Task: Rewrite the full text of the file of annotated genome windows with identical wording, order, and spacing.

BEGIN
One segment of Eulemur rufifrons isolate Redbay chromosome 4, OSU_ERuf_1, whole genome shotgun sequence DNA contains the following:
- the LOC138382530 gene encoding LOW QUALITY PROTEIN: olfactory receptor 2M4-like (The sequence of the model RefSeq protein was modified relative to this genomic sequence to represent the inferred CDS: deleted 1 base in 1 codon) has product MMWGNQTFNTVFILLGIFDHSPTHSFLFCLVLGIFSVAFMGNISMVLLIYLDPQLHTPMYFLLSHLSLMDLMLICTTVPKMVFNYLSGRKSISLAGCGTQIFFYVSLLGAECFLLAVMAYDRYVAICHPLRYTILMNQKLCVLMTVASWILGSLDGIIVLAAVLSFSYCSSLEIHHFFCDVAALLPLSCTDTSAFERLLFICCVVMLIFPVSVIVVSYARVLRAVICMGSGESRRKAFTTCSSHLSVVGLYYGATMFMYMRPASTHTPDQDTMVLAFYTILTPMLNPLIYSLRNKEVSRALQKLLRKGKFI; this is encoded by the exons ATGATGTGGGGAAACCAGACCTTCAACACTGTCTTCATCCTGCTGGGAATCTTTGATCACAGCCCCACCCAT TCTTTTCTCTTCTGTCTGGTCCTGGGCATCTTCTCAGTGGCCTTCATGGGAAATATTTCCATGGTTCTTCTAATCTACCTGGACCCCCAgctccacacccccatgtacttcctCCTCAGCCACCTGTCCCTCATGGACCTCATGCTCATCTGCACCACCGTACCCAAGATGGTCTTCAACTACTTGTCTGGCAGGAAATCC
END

One segment of Eulemur rufifrons isolate Redbay chromosome 4, OSU_ERuf_1, whole genome shotgun sequence DNA contains the following:
- the LOC138382530 gene encoding LOW QUALITY PROTEIN: olfactory receptor 2M4-like (The sequence of the model RefSeq protein was modified relative to this genomic sequence to represent the inferred CDS: deleted 1 base in 1 codon) has product MMWGNQTFNTVFILLGIFDHSPTHSFLFCLVLGIFSVAFMGNISMVLLIYLDPQLHTPMYFLLSHLSLMDLMLICTTVPKMVFNYLSGRKSISLAGCGTQIFFYVSLLGAECFLLAVMAYDRYVAICHPLRYTILMNQKLCVLMTVASWILGSLDGIIVLAAVLSFSYCSSLEIHHFFCDVAALLPLSCTDTSAFERLLFICCVVMLIFPVSVIVVSYARVLRAVICMGSGESRRKAFTTCSSHLSVVGLYYGATMFMYMRPASTHTPDQDTMVLAFYTILTPMLNPLIYSLRNKEVSRALQKLLRKGKFI; this is encoded by the exons ATGATGTGGGGAAACCAGACCTTCAACACTGTCTTCATCCTGCTGGGAATCTTTGATCACAGCCCCACCCAT TCTTTTCTCTTCTGTCTGGTCCTGGGCATCTTCTCAGTGGCCTTCATGGGAAATATTTCCATGGTTCTTCTAATCTACCTGGACCCCCAgctccacacccccatgtacttcctCCTCAGCCACCTGTCCCTCATGGACCTCATGCTCATCTGCACCACCGTACCCAAGATGGTCTTCAACTACTTGTCTGGCAGGAAATCC